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February 29, 2024

Gender-based violence and harassment can be difficult to identify

Lauri Etelämäki

Gender analysis is an integral part of each investment decision at Finnfund, and one of the aspects that we aim to mitigate is the possibility of gender-based violence and harassment (GBVH) in the potential investee company. It is one of the most harmful forms of gender inequality and unfortunately affects millions of women and girls around the world.

A company may be publicly targeting gender equality, but the threat of GBVH may prevent it from happening – and this is often silent yet forceful. Issues with GBVH can be difficult to identify and to acknowledge, particularly if the management of the company has been neglecting the issue.

Stating zero tolerance is important but not enough

Most of the companies I have been working with genuinely express their support for gender equality and state to have zero tolerance for GBVH. However, the companies often lack actions to actually identify the risks. A closer look may reveal that GBVH is everyday life for part of the staff. The problem in these cases is typically that people who would have the power to make the change, represent the gender that is not under threat of GBVH. This is why they are less likely to notice the prevalent risk factors in their company. In the worst cases, the people in power are part of the problem. In this kind of circumstances, it is a very challenging if not impossible task for the victims to speak up.

Eliminating GBVH from the company starts with the top management that needs to take the first step. The management should acknowledge and admit the situation and actively start changing it as well as clarify and understand what is appropriate and what is not. Then the rest of the staff should be trained on what GBVH is, how it impacts the working community and its victims and what the disciplinary actions are if it happens. Creating awareness is useful, even if GBVH is not currently a problem in the company. It both helps eliminate and prevent GBVH from happening.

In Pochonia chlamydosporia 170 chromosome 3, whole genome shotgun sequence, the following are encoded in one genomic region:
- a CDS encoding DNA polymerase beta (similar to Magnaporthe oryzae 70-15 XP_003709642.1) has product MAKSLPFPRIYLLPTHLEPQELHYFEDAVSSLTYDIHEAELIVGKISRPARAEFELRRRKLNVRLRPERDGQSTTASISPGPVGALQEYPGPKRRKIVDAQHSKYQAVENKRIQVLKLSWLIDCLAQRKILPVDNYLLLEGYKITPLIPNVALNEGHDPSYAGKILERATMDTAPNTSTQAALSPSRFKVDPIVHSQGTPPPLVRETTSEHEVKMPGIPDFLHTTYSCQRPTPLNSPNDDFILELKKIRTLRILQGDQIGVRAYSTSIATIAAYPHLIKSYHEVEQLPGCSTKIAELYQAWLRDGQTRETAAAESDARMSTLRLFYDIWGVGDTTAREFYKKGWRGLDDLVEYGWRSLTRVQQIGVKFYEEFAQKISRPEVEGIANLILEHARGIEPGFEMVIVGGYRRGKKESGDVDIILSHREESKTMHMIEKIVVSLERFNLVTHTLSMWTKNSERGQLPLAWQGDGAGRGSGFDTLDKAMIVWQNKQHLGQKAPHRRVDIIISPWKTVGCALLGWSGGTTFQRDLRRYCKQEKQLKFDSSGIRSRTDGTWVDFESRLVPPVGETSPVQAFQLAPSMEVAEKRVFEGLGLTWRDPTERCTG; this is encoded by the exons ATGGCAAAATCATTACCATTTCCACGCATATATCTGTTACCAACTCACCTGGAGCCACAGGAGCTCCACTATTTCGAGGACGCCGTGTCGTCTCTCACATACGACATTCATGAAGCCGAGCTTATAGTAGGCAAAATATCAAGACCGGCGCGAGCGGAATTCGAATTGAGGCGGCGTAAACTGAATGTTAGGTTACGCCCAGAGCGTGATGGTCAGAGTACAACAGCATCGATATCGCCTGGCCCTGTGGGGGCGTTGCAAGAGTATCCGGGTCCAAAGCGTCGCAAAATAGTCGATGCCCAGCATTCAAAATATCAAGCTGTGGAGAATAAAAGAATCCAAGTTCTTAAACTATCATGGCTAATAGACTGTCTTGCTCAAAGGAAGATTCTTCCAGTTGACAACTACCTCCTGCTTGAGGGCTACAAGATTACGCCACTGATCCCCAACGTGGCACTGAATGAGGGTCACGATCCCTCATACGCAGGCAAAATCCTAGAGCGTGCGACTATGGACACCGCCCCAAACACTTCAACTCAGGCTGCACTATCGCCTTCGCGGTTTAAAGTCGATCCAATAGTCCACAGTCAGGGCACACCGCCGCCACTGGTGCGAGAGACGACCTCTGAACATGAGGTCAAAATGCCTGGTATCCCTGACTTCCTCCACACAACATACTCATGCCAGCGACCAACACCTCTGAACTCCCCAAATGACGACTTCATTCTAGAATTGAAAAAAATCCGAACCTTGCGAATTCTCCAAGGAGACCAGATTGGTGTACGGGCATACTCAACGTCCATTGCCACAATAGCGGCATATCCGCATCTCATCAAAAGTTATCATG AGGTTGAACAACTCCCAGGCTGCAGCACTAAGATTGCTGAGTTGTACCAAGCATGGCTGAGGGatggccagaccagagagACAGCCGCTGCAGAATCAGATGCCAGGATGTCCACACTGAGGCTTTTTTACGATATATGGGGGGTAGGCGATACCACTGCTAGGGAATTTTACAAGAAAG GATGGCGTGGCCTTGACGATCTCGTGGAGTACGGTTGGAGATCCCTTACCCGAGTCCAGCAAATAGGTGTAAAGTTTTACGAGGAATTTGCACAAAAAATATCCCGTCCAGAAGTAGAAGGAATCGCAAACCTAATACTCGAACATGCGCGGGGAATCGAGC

Regular complaints are actually a good sign

When management has done its work, maybe the most important means to prevent GBVH in the longer term is a well-functioning grievance mechanism. Well-functioning means that the staff understands the purpose of the mechanism and they feel confident that addressing complaints through it leads to a fair and equal resolution that targets to improve everybody’s well-being and working conditions even on very sensitive issues like GBVH. One sign of a well-functioning grievance mechanism is that it receives complaints regularly. People complain if they feel confident that they are heard and treated fairly. It is important to note that staff surveys can be misleading if the respondents do not trust the anonymity of the survey for example for the reason that they represent a clear minority in the staff and a deviating response could be identified to a certain person.

For us as an impact investor it is clear that targeting gender equality and seeking to close the gender gap has benefits for the business and society – and, as a result, for our investment. We know that if people are not equal and don’t have similar possibilities to do things and access positions in the society, the human resources are not used efficiently. This is, of course, bad for the economy. Further, atmosphere in gender-diverse workplaces is often better and research has shown that diverse teams are more efficient. And lastly, maybe most importantly, inequality is simply unfair.

Lauri Etelämäki
Senior Environmental and Social Adviser


Read more:
How investing in digital infrastructure and solutions helps reduce the gender gap

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